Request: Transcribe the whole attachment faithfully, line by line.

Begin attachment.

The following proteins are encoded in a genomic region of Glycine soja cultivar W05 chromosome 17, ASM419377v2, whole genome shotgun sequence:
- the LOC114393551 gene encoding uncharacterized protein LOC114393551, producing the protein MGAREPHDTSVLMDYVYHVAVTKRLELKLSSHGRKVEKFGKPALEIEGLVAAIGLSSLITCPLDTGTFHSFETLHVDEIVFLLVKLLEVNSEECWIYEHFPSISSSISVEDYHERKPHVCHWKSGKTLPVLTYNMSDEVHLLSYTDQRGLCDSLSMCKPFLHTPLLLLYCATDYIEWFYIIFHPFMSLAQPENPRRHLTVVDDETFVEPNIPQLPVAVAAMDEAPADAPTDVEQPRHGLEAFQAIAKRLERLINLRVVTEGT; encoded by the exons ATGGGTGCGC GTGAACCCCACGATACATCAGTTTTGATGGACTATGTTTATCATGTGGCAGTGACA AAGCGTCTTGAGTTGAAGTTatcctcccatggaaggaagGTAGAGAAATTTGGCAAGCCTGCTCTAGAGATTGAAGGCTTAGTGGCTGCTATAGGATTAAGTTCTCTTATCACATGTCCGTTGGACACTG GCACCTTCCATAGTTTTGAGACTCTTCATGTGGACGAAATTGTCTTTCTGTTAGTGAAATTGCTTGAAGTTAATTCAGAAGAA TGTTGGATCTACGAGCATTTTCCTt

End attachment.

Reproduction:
The following proteins are encoded in a genomic region of Glycine soja cultivar W05 chromosome 17, ASM419377v2, whole genome shotgun sequence:
- the LOC114393551 gene encoding uncharacterized protein LOC114393551, producing the protein MGAREPHDTSVLMDYVYHVAVTKRLELKLSSHGRKVEKFGKPALEIEGLVAAIGLSSLITCPLDTGTFHSFETLHVDEIVFLLVKLLEVNSEECWIYEHFPSISSSISVEDYHERKPHVCHWKSGKTLPVLTYNMSDEVHLLSYTDQRGLCDSLSMCKPFLHTPLLLLYCATDYIEWFYIIFHPFMSLAQPENPRRHLTVVDDETFVEPNIPQLPVAVAAMDEAPADAPTDVEQPRHGLEAFQAIAKRLERLINLRVVTEGT; encoded by the exons ATGGGTGCGC GTGAACCCCACGATACATCAGTTTTGATGGACTATGTTTATCATGTGGCAGTGACA AAGCGTCTTGAGTTGAAGTTatcctcccatggaaggaagGTAGAGAAATTTGGCAAGCCTGCTCTAGAGATTGAAGGCTTAGTGGCTGCTATAGGATTAAGTTCTCTTATCACATGTCCGTTGGACACTG GCACCTTCCATAGTTTTGAGACTCTTCATGTGGACGAAATTGTCTTTCTGTTAGTGAAATTGCTTGAAGTTAATTCAGAAGAA TGTTGGATCTACGAGCATTTTCCTt